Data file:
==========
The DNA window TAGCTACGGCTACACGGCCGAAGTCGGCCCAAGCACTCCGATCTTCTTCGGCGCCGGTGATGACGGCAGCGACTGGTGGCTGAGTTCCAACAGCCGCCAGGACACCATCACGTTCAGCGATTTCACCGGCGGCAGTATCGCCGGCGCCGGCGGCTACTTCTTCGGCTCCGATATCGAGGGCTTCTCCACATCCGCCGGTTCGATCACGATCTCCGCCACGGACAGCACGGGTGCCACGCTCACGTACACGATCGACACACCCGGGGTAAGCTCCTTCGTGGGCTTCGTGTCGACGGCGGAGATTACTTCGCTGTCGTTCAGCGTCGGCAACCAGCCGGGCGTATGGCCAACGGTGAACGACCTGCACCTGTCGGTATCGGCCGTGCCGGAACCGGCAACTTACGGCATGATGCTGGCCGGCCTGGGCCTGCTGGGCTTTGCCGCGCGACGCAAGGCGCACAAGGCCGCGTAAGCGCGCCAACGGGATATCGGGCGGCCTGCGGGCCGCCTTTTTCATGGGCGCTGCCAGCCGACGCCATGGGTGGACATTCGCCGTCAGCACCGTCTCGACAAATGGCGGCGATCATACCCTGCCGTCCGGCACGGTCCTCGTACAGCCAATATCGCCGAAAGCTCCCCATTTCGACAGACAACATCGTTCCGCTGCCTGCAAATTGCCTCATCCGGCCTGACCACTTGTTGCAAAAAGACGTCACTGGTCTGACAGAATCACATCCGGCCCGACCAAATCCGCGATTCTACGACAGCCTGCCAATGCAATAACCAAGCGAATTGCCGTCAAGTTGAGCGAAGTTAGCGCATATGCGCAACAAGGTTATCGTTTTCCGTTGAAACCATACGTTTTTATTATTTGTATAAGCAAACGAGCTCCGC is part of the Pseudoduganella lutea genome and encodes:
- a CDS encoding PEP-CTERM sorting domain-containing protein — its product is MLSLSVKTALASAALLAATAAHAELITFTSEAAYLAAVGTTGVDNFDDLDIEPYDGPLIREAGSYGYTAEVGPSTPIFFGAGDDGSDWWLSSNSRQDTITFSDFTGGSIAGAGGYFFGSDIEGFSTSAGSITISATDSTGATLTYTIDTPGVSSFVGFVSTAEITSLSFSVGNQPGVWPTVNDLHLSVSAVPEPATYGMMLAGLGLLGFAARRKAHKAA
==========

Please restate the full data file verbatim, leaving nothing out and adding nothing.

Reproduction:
The DNA window TAGCTACGGCTACACGGCCGAAGTCGGCCCAAGCACTCCGATCTTCTTCGGCGCCGGTGATGACGGCAGCGACTGGTGGCTGAGTTCCAACAGCCGCCAGGACACCATCACGTTCAGCGATTTCACCGGCGGCAGTATCGCCGGCGCCGGCGGCTACTTCTTCGGCTCCGATATCGAGGGCTTCTCCACATCCGCCGGTTCGATCACGATCTCCGCCACGGACAGCACGGGTGCCACGCTCACGTACACGATCGACACACCCGGGGTAAGCTCCTTCGTGGGCTTCGTGTCGACGGCGGAGATTACTTCGCTGTCGTTCAGCGTCGGCAACCAGCCGGGCGTATGGCCAACGGTGAACGACCTGCACCTGTCGGTATCGGCCGTGCCGGAACCGGCAACTTACGGCATGATGCTGGCCGGCCTGGGCCTGCTGGGCTTTGCCGCGCGACGCAAGGCGCACAAGGCCGCGTAAGCGCGCCAACGGGATATCGGGCGGCCTGCGGGCCGCCTTTTTCATGGGCGCTGCCAGCCGACGCCATGGGTGGACATTCGCCGTCAGCACCGTCTCGACAAATGGCGGCGATCATACCCTGCCGTCCGGCACGGTCCTCGTACAGCCAATATCGCCGAAAGCTCCCCATTTCGACAGACAACATCGTTCCGCTGCCTGCAAATTGCCTCATCCGGCCTGACCACTTGTTGCAAAAAGACGTCACTGGTCTGACAGAATCACATCCGGCCCGACCAAATCCGCGATTCTACGACAGCCTGCCAATGCAATAACCAAGCGAATTGCCGTCAAGTTGAGCGAAGTTAGCGCATATGCGCAACAAGGTTATCGTTTTCCGTTGAAACCATACGTTTTTATTATTTGTATAAGCAAACGAGCTCCGC is part of the Pseudoduganella lutea genome and encodes:
- a CDS encoding PEP-CTERM sorting domain-containing protein — its product is MLSLSVKTALASAALLAATAAHAELITFTSEAAYLAAVGTTGVDNFDDLDIEPYDGPLIREAGSYGYTAEVGPSTPIFFGAGDDGSDWWLSSNSRQDTITFSDFTGGSIAGAGGYFFGSDIEGFSTSAGSITISATDSTGATLTYTIDTPGVSSFVGFVSTAEITSLSFSVGNQPGVWPTVNDLHLSVSAVPEPATYGMMLAGLGLLGFAARRKAHKAA